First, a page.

Strontium ranelate has been previously shown to act on bone metabolism and to be effective in postmenopausal osteoporosis treatment by preventing vertebral and non-vertebral fractures. Animal studies explicitly demonstrated that bone strength was improved with strontium ranelate treatment, but the contribution of either improved bone microarchitecture or intrinsic quality of the bone tissue is not clear. Therefore, the purpose of this research was to address this issue by using the unique capability of finite element (FE) analysis to integrate both intrinsic bone quality properties from nano-indentation and microarchitecture measured by micro-computed tomography (μCT). The two groups included intact female Fischer rats fed a normal diet (controls, N = 12) or a diet containing strontium ranelate (900 mg/kg/day; N = 12) for a period of 104 weeks. The L5 vertebra was scanned by μCT and a morphological analysis of the vertebral body was performed. Subsequently, those μCT data were the basis of FE models with added virtual endcaps that simulated axial compression tests. The FE models were solved with the vertebral bodies only and repeated with the vertebral processes intact. In the initial stages, the intrinsic bone properties were kept constant between the control and the treated animals in order to independently study the impact of microarchitectural changes on bone strength. Morphological data indicated a significant improvement in bone microarchitecture associated with strontium ranelate compared to controls, including a 40% (p < 0.01) higher trabecular thickness, a 28% (p < 0.01) higher cortical thickness, and no significant change in the number of trabeculae (p = 0.56). The poor correlation of bone strontium content against bone volume fraction (BV/TV) (R² = 0.013, p = 0.74) and BMD (R² = 0.153, p = 0.23) indicated that the morphological data were not biased by the presence of strontium in bone. The FE simulations demonstrated a 22% (p < 0.01) increase of stiffness and 29% (p < 0.01) increase in strength compared to controls. The magnitudes were greater, but the relative differences were similar when the entire intact vertebra was modeled compared to the vertebral body alone. Adjusting the FE models to account for differences in intrinsic bone tissue quality between control and treated animals resulted in an even higher bone strength with strontium ranelate. Furthermore, load transfer in strontium ranelate treated animals shifted from an equal distribution between cortical and trabecular compartments to more load being supported by the trabecular bone (a shift of 8%, p < 0.02). Tissue-level stresses were reduced on average (− 7%, p < 0.01) and more homogeneously distributed. Together, these findings indicated that, independently from bone strontium content, microarchitectural adaptations played a major role in the increased bone strength associated with strontium ranelate exposure and that the changes in load distribution resulted in patterns that were more favorable to resisting fracture.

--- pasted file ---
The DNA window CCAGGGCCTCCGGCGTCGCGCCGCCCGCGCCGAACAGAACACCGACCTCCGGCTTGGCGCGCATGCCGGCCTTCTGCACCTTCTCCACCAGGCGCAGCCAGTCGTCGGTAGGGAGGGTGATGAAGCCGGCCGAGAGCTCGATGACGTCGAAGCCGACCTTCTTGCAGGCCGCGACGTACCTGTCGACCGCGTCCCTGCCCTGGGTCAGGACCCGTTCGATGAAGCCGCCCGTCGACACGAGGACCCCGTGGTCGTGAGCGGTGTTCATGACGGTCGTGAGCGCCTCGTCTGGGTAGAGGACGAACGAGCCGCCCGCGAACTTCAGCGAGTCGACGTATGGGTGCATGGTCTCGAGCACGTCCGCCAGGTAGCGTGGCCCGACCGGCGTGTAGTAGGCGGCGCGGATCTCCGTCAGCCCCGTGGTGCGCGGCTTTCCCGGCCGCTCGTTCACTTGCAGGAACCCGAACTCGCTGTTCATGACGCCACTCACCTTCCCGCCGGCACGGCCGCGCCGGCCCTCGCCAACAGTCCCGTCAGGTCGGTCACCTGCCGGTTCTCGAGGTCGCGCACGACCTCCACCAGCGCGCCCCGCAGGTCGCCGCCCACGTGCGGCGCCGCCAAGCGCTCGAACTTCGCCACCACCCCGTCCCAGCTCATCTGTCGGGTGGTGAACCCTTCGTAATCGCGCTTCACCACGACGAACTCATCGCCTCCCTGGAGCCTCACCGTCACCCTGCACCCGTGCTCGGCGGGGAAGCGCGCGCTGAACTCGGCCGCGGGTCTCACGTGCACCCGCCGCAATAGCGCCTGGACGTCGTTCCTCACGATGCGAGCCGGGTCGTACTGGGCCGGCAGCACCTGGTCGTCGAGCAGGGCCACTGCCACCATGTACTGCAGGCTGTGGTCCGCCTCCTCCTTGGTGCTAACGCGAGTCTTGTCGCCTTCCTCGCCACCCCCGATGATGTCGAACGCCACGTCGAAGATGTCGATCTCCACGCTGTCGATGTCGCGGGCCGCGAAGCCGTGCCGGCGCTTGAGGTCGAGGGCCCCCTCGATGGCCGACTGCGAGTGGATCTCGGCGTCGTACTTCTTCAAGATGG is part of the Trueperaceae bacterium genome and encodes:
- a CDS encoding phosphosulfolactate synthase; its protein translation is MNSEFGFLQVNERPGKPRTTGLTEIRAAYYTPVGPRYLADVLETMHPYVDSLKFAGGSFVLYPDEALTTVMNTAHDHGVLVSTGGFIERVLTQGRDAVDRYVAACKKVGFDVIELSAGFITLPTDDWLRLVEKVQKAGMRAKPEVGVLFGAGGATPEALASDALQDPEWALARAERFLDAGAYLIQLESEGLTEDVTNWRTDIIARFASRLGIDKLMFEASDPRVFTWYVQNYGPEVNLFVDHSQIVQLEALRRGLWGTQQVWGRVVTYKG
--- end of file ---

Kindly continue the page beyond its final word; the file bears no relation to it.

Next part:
Strontium ranelate; Osteoporosis; Micro-computed tomography; Finite element analysis; Bone microarchitecture; Bone strength